UnderstandGNOME

Dev Week -- Understanding GNOME Technologies -- tedg -- Mon, Jan 19

UTC-4(EST)

(03:02:43 PM) james_w: next up is Ted with "Understanding GNOME Technologies"
(03:02:54 PM) james_w: should be an interesting one
(03:03:03 PM) james_w: when he turns up :-p
(03:03:30 PM) agoliveira: james_w: Ted Gould?
(03:03:34 PM) james_w: yup
(03:03:48 PM) james_w: ta-da!
(03:03:57 PM) tedg: Sorry everyone, I messed up the time conversion.
(03:04:04 PM) james_w: tedg: the floor is yours when you are ready
(03:04:23 PM) tedg: Cool, hello everyone, I'm Ted Gould.
(03:04:37 PM) co0lingFir3: hi ted!
(03:04:42 PM) tedg: I'm here to talk a little bit about some Core GNOME Technologies, specifically GConf and DBus.
(03:04:48 PM) theseas: hi Ted!
(03:05:00 PM) tedg: There is of course many more, but we do have a limited amount of time to get through all of them.
(03:05:18 PM) tedg: So, let's get started with GConf.
(03:05:38 PM) tedg: GConf at it's most basic level is just a configuration storage mechanism.
(03:06:01 PM) tedg: Instead of every application inventing it's own configuration file format, each of them uses a standard API to build.
(03:06:35 PM) tedg: Which can be very handy for people like sysadmins and users writing scripts.
(03:07:02 PM) tedg: One of the most standard way for people to interact with GConf is through gconf-editor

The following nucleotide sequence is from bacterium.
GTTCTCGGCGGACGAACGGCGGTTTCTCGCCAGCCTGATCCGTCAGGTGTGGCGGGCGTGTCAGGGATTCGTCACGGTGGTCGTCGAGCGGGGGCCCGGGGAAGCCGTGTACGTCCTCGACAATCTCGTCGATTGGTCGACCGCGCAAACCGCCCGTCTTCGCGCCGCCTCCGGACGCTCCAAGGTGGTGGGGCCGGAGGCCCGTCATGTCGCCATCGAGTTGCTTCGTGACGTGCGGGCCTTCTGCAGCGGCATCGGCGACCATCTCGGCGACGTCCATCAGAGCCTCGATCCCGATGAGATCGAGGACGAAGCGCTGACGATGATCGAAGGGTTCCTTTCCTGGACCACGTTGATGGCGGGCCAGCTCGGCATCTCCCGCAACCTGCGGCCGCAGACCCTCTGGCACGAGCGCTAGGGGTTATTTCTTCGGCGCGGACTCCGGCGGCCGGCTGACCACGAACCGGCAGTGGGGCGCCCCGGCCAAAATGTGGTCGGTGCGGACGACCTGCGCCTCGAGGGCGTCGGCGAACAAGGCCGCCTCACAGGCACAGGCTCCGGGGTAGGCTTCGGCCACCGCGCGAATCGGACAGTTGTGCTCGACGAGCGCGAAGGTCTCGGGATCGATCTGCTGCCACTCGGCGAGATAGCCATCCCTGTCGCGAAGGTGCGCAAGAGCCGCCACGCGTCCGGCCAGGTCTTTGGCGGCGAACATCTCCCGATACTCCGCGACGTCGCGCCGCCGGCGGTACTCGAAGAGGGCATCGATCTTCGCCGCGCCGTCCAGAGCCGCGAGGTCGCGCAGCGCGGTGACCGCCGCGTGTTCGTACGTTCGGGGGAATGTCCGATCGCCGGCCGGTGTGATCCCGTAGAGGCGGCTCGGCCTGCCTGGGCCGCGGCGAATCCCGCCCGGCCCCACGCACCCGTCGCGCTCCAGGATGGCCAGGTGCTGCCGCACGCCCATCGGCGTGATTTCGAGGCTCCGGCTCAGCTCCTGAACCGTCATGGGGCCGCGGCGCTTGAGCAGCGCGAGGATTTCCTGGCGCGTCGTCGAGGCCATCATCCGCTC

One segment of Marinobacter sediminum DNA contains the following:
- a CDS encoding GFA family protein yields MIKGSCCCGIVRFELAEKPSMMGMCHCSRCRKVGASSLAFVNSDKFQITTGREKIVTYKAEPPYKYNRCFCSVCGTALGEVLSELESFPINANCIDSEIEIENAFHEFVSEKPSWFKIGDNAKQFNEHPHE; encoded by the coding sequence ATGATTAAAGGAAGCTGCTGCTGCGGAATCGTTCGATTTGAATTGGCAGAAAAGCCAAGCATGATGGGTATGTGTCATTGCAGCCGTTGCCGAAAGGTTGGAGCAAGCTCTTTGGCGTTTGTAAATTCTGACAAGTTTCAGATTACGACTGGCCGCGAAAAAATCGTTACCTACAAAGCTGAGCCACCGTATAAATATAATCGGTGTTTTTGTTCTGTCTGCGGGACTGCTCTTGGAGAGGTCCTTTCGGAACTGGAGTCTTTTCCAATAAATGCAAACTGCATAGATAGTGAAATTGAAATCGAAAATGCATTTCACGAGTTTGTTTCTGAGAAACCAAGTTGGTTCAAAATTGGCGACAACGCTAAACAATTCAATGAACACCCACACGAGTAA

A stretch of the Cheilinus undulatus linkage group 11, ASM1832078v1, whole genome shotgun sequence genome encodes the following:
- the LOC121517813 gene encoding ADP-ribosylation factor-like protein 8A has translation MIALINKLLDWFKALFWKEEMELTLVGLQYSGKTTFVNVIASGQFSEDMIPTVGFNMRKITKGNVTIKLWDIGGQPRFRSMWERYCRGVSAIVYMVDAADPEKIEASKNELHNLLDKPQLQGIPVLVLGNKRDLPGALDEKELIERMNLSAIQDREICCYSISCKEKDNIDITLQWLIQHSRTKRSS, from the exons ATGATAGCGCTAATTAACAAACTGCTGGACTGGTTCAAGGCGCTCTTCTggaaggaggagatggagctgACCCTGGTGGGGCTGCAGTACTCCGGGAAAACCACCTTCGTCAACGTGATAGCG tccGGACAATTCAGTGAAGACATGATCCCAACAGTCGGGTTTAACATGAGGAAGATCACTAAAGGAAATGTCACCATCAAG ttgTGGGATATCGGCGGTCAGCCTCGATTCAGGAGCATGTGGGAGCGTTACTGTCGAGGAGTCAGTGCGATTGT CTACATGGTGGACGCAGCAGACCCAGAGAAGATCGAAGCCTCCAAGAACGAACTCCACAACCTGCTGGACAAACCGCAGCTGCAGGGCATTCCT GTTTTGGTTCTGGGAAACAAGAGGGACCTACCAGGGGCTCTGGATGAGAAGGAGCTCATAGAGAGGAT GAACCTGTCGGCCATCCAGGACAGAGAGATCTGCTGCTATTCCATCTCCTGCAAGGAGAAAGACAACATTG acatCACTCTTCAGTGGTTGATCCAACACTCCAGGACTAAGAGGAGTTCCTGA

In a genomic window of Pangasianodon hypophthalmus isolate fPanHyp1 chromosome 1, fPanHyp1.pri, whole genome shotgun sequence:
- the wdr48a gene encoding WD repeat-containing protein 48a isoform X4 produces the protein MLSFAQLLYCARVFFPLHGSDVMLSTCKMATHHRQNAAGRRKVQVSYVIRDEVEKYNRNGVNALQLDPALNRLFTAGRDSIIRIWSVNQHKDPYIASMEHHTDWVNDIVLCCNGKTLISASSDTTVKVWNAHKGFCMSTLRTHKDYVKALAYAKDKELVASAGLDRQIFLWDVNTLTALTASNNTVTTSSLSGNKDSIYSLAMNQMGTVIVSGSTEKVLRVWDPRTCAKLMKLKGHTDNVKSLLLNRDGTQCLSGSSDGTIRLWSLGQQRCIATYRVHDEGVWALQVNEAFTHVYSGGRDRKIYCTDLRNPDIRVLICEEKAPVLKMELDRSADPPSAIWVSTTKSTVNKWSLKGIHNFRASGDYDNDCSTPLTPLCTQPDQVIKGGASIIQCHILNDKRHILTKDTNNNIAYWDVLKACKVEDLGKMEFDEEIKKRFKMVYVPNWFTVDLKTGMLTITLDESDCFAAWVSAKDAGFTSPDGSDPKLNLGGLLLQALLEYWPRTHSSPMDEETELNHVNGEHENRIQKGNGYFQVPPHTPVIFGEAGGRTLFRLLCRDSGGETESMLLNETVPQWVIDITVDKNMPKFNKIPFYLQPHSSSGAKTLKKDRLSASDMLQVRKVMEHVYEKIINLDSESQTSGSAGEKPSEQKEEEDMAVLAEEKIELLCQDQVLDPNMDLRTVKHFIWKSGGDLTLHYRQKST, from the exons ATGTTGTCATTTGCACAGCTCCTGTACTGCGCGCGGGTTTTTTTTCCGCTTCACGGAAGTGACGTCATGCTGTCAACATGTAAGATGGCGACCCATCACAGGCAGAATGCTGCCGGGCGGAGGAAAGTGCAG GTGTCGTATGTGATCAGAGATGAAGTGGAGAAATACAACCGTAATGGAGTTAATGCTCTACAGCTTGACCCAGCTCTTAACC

(03:07:19 PM) tedg: It kinda looks like Microsoft's registry editor, which is where it gets it's bad reputation.
(03:07:32 PM) tedg: But, I assure you, it's not like the Windows Registry.
(03:08:05 PM) tedg: Sometimes apps do put settings inside GConf that they don't export in other ways, so it's a good place to look to see if you can get a setting you're looking for.
(03:08:28 PM) tedg: One thing that you might notice as you're looking in GConf editor is that each key has a short and long description.
(03:08:45 PM) tedg: This is a translated string that can be used to describe the values or the impact of changing that value.
(03:09:16 PM) tedg: Because GConf is a daemon running in the user's session you can change the values in gconf-editor and they'll change live in the application
(03:09:36 PM) tedg: This also means that you should be careful when changing values!
(03:09:52 PM) james_w: <bullgard4> QUESTION: Why has Configuration Editor  its keys branched in 2 branches 'apps' and 'schemas'?
(03:09:53 PM) iulian left the room (quit: "leaving").
(03:10:06 PM) tedg: Another way that you can access GConf is through the command line tool "gconftool-2"
(03:10:28 PM) tedg: bullgard4, Let me answer that in a little bit, I'll get there I promise :)
(03:10:37 PM) mode (-o nxvl ) by mneptok
(03:10:40 PM) mode (+o tedg ) by mneptok